News

Making the (food) deserts bloom

Local initiatives seek to promote healthy eating

North End healthy eating sign

BY LAVONNE HARMS
Winnipeg Health Region
Wave, November / December 2014

As a dietitian, I'm in the business of food.

When strangers discover my chosen profession, most will ask a question like, "What's better? Butter or margarine?" or "What do you think about kale?" 

The nutritional composition of food is definitely important, but food is so much more. Food is about culture, comfort, fellowship, and perhaps most importantly, food is a basic human need.

Yet many people can't afford to eat.

The cost of healthy eating for a family of four in Winnipeg in 2011 ranged from $800 to $900 a month, according to a review done by a group of Winnipeg dietitians.

According to Food Matters Manitoba, a charitable organization dedicated to enhancing food security for Manitobans, this budget is simply not feasible for those who live on a limited income and can't easily access food. The result, according to a report released last spring, is that hunger and poor nutrition are an unfortunate reality for many Winnipeg residents.

Food security means that all people, at all times, have access to safe, culturally acceptable, and nutritious food for an active and healthy life. People experiencing food insecurity consume fewer servings of fruits and vegetables, milk products, and vitamins than those in food-secure households. This can contribute to poor growth and development. In fact, heart disease, diabetes, and high blood pressure are more common in food-insecure households.

Compounding the problem of cost is the matter of access.

In some neighbourhoods, residents have little or no access to grocery stores and restaurants that provide healthy, affordable, fresh food. These areas are known as "food deserts."

Downtown Winnipeg is a prime example. The recent closings of Riediger's, Zellers, and Extra Foods have dramatically changed the grocery store landscape. As a result, families who have limited access to transportation are left to rely on the processed fare available at Giant Tiger, Dollarama, and convenience stores.

The North End is also considered a food desert. Major grocery stores exist on the periphery of the neighbourhood, and there is Neechi Common in the Point Douglas area. But, as in the downtown, people have difficulty accessing them and many corner stores in the community lack healthy options.

Where does that leave us? Conversations about grocery stores in the downtown will and should continue, but here are two exciting new community initiatives that are making a difference.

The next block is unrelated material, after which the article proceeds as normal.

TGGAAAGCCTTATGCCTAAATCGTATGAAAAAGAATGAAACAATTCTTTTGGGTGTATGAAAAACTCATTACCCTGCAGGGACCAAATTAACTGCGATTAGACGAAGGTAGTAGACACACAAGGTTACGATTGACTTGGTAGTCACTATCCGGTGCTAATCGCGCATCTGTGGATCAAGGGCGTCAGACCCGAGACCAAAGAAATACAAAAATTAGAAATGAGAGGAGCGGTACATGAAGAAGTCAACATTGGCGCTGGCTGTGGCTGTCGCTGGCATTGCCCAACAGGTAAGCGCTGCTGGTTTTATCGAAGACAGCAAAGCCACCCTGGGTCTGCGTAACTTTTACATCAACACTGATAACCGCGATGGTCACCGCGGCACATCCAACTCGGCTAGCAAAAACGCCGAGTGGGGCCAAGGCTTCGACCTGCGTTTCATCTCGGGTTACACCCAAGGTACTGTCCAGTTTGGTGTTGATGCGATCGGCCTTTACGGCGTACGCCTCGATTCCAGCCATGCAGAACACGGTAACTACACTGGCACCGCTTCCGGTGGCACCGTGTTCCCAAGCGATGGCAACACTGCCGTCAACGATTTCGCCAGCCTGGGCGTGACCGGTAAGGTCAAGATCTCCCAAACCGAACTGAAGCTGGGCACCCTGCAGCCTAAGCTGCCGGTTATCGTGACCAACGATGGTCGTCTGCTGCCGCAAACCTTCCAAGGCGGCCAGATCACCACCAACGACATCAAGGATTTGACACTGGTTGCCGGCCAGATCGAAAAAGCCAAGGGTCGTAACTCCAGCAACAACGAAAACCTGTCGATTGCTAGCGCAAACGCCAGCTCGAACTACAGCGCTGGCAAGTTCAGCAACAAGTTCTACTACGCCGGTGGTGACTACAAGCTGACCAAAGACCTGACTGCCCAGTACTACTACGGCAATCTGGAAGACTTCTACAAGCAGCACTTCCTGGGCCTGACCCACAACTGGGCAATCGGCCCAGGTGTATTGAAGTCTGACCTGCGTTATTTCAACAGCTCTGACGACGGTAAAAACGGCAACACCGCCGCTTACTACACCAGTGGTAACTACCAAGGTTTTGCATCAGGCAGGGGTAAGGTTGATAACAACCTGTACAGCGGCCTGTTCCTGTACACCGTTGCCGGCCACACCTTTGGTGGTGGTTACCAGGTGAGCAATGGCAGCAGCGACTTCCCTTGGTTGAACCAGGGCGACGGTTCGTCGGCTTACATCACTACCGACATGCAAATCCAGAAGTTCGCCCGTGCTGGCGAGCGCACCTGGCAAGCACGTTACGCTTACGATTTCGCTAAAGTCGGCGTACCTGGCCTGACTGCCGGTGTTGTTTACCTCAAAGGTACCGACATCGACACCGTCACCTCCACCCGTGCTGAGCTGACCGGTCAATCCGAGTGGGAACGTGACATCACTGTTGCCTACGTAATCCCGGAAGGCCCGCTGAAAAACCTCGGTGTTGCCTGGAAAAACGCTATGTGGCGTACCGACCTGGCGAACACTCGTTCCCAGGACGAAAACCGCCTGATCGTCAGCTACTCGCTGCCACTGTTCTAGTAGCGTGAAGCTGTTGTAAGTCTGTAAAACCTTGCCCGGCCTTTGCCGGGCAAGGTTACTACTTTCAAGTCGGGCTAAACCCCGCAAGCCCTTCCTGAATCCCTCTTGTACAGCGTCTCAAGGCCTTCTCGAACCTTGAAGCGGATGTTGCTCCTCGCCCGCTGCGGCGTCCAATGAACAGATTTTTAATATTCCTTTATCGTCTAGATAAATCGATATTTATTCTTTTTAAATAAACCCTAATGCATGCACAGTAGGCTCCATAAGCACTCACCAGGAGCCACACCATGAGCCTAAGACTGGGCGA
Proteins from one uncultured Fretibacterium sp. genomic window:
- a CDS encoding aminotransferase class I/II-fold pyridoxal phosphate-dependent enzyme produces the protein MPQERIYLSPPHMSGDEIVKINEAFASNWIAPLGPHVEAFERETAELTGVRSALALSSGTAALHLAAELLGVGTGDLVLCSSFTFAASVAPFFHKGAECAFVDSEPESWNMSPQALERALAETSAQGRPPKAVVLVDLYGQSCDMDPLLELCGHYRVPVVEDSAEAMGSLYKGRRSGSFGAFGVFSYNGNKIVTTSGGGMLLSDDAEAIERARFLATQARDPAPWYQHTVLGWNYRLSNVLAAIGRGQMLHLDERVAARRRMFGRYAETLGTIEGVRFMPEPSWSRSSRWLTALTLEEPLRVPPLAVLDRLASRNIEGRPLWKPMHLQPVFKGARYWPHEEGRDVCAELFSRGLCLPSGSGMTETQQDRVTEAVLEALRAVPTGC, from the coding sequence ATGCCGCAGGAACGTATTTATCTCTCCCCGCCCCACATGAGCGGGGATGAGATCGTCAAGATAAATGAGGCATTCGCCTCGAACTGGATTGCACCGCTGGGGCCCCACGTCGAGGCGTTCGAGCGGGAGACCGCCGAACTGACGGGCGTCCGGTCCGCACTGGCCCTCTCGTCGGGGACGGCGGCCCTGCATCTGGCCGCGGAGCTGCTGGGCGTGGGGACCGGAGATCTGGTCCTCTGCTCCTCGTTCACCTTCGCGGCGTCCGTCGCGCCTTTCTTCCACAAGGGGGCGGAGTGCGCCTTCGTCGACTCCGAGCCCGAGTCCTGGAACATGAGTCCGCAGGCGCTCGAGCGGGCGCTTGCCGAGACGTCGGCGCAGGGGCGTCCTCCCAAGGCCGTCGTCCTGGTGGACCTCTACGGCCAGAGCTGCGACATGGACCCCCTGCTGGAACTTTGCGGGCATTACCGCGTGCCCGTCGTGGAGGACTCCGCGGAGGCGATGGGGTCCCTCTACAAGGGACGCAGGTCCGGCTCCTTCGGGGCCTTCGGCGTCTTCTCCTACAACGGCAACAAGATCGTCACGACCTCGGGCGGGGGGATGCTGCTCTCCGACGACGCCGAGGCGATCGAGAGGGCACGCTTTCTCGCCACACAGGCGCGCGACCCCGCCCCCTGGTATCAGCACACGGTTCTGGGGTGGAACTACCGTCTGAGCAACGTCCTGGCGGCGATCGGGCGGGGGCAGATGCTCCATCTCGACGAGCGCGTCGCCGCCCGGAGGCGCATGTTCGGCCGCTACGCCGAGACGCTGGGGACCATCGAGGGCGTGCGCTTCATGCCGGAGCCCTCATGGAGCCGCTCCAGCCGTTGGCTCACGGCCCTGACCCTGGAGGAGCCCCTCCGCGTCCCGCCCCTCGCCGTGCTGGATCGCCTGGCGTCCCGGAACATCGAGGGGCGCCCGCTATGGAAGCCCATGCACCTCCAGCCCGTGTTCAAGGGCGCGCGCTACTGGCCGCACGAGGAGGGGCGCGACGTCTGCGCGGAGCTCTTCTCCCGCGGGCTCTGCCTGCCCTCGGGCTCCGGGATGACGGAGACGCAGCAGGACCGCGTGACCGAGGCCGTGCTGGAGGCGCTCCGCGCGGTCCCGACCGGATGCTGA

Food Matters Manitoba, for example, has launched an exciting new initiative in North End corner stores called "North End Healthy Eating."

The first part of this initiative are in-store signs identifying healthy options with accompanying recipes. They are hoping to not only let residents know where healthy food is in the community, but also make more of it available. If this pilot project is successful, we may see more "healthy eating" signs in more corner stores across the city.

Winnipeg FoodShare Co-op (WFC) is a not-for-profit community service co-operative that works with community hubs to improve access to healthy, quality, affordable food. It focuses on neighbourhoods where people living with lower incomes experience barriers to food security.

This summer WFC was involved with a new community market in the West End where lower-cost produce was available as well as items from local area bakers and crafters. This was the first-ever community market to take place in the West End and was created because there was a need in the neighbourhood for fresh groceries.

So what do I think about kale? I think it's great . . . just like all the other leafy greens.

But I also think food is more than antioxidants and vitamins, food is a human need. As a community, we need to support these initiatives and others like them. Through these kinds of actions, we can help make our city's food deserts bloom.

Lavonne Harms is a registered dietitian with the Winnipeg Health Region. She is also actively involved with Food Matters Manitoba.

Wave

About Wave

Wave is published six times a year by the Winnipeg Health Region in cooperation with the Winnipeg Free Press. It is available at newsstands, hospitals and clinics throughout Winnipeg, as well as McNally Robinson Books.

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